Oct 27, 2010
I was taught these EQ “rules of thumb” when I first started out as a trainee, to help learn the art of mixing - each EQ band influences different qualities of a mix or instrument, and I thought you might find it useful if I shared them.
Later in the post I’ve also embedded another great video by Joe Gilder. Like the one in my using compression post recently, it gives an excellent introduction to the different EQ settings and parameters, plus some great real-world examples of using EQ in Pro Tools, although the ideas are applicable to any DAW.
[Edit - this is an old post - I'm bringing it back to the front page because Joe has just released a great new HD video tutorial called "Understanding EQ". If you find this post useful and would like to check it out, click here.]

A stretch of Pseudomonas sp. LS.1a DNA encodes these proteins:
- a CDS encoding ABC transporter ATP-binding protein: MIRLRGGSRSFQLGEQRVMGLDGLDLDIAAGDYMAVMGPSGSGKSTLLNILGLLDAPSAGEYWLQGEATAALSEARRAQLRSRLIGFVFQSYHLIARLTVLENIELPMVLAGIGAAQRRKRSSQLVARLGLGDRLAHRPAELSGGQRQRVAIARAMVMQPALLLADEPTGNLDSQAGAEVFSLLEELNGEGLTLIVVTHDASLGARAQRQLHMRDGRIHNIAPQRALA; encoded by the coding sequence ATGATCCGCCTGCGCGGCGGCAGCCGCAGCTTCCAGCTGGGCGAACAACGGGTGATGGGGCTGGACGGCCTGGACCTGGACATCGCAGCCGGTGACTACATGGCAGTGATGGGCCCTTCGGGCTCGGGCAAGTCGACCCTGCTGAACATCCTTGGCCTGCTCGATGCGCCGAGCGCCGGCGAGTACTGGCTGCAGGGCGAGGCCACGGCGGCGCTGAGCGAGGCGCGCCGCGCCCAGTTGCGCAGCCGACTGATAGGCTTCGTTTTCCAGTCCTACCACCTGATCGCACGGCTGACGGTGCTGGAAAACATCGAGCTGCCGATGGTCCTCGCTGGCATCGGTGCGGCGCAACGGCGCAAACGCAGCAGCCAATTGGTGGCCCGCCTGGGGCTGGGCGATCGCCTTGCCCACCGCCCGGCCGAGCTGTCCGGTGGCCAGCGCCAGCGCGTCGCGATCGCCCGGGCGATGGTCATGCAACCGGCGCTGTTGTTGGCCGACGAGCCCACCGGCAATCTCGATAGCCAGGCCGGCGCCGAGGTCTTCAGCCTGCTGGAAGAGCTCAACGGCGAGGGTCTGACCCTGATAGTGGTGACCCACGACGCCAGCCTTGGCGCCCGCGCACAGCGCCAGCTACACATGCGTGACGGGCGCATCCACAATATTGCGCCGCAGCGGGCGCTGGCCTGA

Before we get to the tweaks, I want to stress that these are just ideas, guidelines and starting points. Always remember the golden rule of EQ:
Balance is everything
You can’t just add a load of 100Hz and expect your bass to sound rich – the key is to get each area balanced with every other, so that all the instruments complement each other, and don’t fight. This may even mean cutting out some frequencies to stop them clashing with other instruments – you can probably lose everything below 1kHz on a hi-hat mic, for example.
Balancing the mids – roughly 200 Hz to 2 kHz – is particularly important, since the 2K area is the most sensitive region of the ear, and getting the mid-range right is essential for things to sound warm, natural and real.
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